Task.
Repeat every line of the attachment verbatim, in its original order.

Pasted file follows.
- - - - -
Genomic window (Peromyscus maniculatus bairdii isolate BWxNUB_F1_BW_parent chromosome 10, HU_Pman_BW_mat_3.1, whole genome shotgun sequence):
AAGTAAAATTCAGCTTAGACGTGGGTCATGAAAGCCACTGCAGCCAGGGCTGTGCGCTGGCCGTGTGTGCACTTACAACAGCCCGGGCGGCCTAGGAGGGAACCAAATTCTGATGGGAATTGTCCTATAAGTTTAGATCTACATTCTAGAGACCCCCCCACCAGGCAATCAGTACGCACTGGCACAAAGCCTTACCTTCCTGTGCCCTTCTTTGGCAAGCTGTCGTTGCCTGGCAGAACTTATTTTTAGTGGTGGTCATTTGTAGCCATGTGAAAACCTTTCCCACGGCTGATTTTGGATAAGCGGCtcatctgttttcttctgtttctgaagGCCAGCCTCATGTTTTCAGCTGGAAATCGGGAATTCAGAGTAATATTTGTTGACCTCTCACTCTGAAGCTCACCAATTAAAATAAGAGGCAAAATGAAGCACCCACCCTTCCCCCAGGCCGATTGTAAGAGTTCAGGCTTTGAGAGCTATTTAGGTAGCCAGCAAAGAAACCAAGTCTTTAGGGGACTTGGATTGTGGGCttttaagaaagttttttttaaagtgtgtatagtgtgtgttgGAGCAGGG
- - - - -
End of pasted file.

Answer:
Genomic window (Peromyscus maniculatus bairdii isolate BWxNUB_F1_BW_parent chromosome 10, HU_Pman_BW_mat_3.1, whole genome shotgun sequence):
AAGTAAAATTCAGCTTAGACGTGGGTCATGAAAGCCACTGCAGCCAGGGCTGTGCGCTGGCCGTGTGTGCACTTACAACAGCCCGGGCGGCCTAGGAGGGAACCAAATTCTGATGGGAATTGTCCTATAAGTTTAGATCTACATTCTAGAGACCCCCCCACCAGGCAATCAGTACGCACTGGCACAAAGCCTTACCTTCCTGTGCCCTTCTTTGGCAAGCTGTCGTTGCCTGGCAGAACTTATTTTTAGTGGTGGTCATTTGTAGCCATGTGAAAACCTTTCCCACGGCTGATTTTGGATAAGCGGCtcatctgttttcttctgtttctgaagGCCAGCCTCATGTTTTCAGCTGGAAATCGGGAATTCAGAGTAATATTTGTTGACCTCTCACTCTGAAGCTCACCAATTAAAATAAGAGGCAAAATGAAGCACCCACCCTTCCCCCAGGCCGATTGTAAGAGTTCAGGCTTTGAGAGCTATTTAGGTAGCCAGCAAAGAAACCAAGTCTTTAGGGGACTTGGATTGTGGGCttttaagaaagttttttttaaagtgtgtatagtgtgtgttgGAGCAGGG